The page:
To quote Prachanda, the General Secretary of the Communist Party of Nepal (Maoist): “Objectively, there is a dialectical relationship between the People’s War in Nepal and the whole international situation and movement. And what we think, and I think, is that a new wave of revolution, world revolution is beginning, because imperialism is facing a great crisis. Some people are saying that economically and culturally imperialism is in deeper crisis than before the Second World War. There are so many symptoms of radical change that the people’s movements are seeing around the world. And from an economic, cultural and political basis, we see that a new wave of world revolution is beginning. This is a fact. We have to grasp this question because just like Mao said, there will be 50 to 100 years of great turmoil and great transformation. From a practical point of view, the People’s War in Nepal is contributing to making and accelerating this new wave of revolution. And it is contributing to the organization of the international communist movement on a Maoist basis.”
They attribute the success so far achieved by them in Nepal to the correct lessons drawn by them by studying the experiences of the Maoist movements in India, Sri Lanka, Bangladesh, the Philippines, Iran, Turkey and Peru.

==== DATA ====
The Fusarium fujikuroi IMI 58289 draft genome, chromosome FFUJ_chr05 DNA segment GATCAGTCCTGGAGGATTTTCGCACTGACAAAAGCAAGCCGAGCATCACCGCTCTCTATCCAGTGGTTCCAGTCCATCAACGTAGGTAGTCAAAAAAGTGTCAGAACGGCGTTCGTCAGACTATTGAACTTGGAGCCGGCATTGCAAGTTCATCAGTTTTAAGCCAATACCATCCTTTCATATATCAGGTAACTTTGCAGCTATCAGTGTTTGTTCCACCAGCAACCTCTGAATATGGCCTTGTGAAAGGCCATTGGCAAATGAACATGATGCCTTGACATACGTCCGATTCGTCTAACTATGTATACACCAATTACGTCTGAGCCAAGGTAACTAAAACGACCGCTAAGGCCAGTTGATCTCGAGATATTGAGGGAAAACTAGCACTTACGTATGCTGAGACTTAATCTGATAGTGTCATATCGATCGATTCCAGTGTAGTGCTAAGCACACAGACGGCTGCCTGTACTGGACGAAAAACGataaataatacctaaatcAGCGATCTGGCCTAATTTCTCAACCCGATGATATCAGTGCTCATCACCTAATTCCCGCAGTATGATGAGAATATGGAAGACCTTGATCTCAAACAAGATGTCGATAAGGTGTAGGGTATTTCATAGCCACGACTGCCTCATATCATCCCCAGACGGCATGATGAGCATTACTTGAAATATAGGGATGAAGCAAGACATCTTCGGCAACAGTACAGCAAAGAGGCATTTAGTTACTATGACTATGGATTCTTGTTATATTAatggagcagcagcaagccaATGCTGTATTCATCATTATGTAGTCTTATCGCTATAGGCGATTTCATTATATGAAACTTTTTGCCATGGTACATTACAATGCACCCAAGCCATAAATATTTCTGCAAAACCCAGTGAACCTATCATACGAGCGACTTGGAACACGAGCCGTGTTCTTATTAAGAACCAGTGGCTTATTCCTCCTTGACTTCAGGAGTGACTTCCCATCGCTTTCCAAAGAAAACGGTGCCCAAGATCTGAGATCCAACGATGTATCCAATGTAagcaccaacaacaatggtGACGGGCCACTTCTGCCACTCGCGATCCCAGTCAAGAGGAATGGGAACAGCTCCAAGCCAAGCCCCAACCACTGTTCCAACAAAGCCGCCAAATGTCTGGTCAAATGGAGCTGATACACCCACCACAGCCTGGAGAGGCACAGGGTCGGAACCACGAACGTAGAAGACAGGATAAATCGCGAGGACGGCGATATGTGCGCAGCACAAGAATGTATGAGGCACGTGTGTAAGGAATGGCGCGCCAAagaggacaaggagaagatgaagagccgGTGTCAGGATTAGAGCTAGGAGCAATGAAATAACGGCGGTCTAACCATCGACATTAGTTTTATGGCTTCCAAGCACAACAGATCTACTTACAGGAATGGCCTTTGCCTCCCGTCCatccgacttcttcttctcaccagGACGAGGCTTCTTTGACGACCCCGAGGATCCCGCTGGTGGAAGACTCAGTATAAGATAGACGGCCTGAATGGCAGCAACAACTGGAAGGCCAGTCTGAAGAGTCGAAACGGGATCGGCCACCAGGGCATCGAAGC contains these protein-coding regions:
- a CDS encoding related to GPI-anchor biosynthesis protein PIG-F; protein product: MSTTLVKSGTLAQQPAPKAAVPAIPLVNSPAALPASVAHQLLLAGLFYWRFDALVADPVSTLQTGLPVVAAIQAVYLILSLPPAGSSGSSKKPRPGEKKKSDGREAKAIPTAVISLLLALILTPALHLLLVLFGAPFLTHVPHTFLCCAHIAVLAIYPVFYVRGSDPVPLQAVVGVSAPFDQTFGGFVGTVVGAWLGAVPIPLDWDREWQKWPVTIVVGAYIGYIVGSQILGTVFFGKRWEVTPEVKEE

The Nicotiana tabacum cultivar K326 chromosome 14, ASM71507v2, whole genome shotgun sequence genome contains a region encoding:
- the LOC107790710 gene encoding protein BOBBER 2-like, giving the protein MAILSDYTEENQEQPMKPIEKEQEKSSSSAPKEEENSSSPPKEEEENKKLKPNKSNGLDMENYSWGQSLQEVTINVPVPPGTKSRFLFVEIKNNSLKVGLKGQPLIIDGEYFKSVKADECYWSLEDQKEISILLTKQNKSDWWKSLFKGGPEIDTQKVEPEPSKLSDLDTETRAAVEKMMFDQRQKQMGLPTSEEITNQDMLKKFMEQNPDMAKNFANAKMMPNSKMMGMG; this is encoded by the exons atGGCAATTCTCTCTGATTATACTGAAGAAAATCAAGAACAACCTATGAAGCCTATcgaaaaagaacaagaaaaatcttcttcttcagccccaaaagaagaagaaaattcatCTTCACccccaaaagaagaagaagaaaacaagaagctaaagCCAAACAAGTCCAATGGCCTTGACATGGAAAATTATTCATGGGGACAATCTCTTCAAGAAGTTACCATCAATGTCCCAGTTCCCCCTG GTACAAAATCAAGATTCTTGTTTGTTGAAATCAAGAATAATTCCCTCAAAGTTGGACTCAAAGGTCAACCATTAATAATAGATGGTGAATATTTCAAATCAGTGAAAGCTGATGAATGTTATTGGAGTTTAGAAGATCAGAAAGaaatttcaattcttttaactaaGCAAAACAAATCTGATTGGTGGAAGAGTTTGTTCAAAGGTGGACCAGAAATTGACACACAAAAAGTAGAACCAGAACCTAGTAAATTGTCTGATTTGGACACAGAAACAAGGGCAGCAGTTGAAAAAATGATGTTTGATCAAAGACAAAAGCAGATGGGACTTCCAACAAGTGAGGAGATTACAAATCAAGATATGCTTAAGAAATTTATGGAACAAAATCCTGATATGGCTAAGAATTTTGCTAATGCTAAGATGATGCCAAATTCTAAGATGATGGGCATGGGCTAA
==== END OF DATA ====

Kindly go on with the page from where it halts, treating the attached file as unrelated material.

Prachanda describes the influence of the international proletariat on their movement as follows: “In the whole process of this final preparation…there was consistent international involvement. First and foremost, there was the RIM Committee (Revolutionary Internationalist Movement). There was important ideological and political exchange. From the RIM Committee, we got the experience of the PCP (Communist Party of Peru), the two-line struggle there, and also the experience in Turkey, the experience in Iran, and the experience in the Philippines. We learned from the experience in Bangladesh and from some experience in Sri Lanka. And there was a South Asian conference that we participated in. At the same time, we were also having direct and continuous debate with the Indian communists, mainly the People’s War (PW) and Maoist Communist Center (MCC) groups. And this helped in one way or another. It helped us to understand the whole process of People’s War.